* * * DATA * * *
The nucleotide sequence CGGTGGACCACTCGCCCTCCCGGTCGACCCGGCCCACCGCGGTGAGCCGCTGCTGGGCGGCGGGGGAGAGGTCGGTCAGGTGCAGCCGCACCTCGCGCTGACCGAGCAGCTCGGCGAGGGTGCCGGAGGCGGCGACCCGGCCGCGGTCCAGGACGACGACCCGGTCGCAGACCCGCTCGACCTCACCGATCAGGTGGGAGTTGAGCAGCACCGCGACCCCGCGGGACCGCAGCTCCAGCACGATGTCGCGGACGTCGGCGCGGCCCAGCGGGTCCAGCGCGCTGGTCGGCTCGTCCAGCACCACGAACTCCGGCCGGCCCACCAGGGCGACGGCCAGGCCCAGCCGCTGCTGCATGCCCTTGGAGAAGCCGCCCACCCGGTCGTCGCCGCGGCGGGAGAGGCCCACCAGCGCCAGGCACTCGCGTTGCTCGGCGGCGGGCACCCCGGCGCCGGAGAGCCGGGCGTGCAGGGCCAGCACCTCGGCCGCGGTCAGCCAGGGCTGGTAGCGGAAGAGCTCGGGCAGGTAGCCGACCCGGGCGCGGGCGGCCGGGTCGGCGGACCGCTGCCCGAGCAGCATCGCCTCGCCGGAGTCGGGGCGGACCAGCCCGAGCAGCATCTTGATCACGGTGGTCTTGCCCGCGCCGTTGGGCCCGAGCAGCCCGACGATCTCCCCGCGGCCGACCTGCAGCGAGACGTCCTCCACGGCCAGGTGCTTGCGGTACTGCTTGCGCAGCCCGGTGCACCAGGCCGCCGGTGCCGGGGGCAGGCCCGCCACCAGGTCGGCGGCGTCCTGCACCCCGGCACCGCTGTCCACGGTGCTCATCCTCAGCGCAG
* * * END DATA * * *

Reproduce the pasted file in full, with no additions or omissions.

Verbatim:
The nucleotide sequence CGGTGGACCACTCGCCCTCCCGGTCGACCCGGCCCACCGCGGTGAGCCGCTGCTGGGCGGCGGGGGAGAGGTCGGTCAGGTGCAGCCGCACCTCGCGCTGACCGAGCAGCTCGGCGAGGGTGCCGGAGGCGGCGACCCGGCCGCGGTCCAGGACGACGACCCGGTCGCAGACCCGCTCGACCTCACCGATCAGGTGGGAGTTGAGCAGCACCGCGACCCCGCGGGACCGCAGCTCCAGCACGATGTCGCGGACGTCGGCGCGGCCCAGCGGGTCCAGCGCGCTGGTCGGCTCGTCCAGCACCACGAACTCCGGCCGGCCCACCAGGGCGACGGCCAGGCCCAGCCGCTGCTGCATGCCCTTGGAGAAGCCGCCCACCCGGTCGTCGCCGCGGCGGGAGAGGCCCACCAGCGCCAGGCACTCGCGTTGCTCGGCGGCGGGCACCCCGGCGCCGGAGAGCCGGGCGTGCAGGGCCAGCACCTCGGCCGCGGTCAGCCAGGGCTGGTAGCGGAAGAGCTCGGGCAGGTAGCCGACCCGGGCGCGGGCGGCCGGGTCGGCGGACCGCTGCCCGAGCAGCATCGCCTCGCCGGAGTCGGGGCGGACCAGCCCGAGCAGCATCTTGATCACGGTGGTCTTGCCCGCGCCGTTGGGCCCGAGCAGCCCGACGATCTCCCCGCGGCCGACCTGCAGCGAGACGTCCTCCACGGCCAGGTGCTTGCGGTACTGCTTGCGCAGCCCGGTGCACCAGGCCGCCGGTGCCGGGGGCAGGCCCGCCACCAGGTCGGCGGCGTCCTGCACCCCGGCACCGCTGTCCACGGTGCTCATCCTCAGCGCAG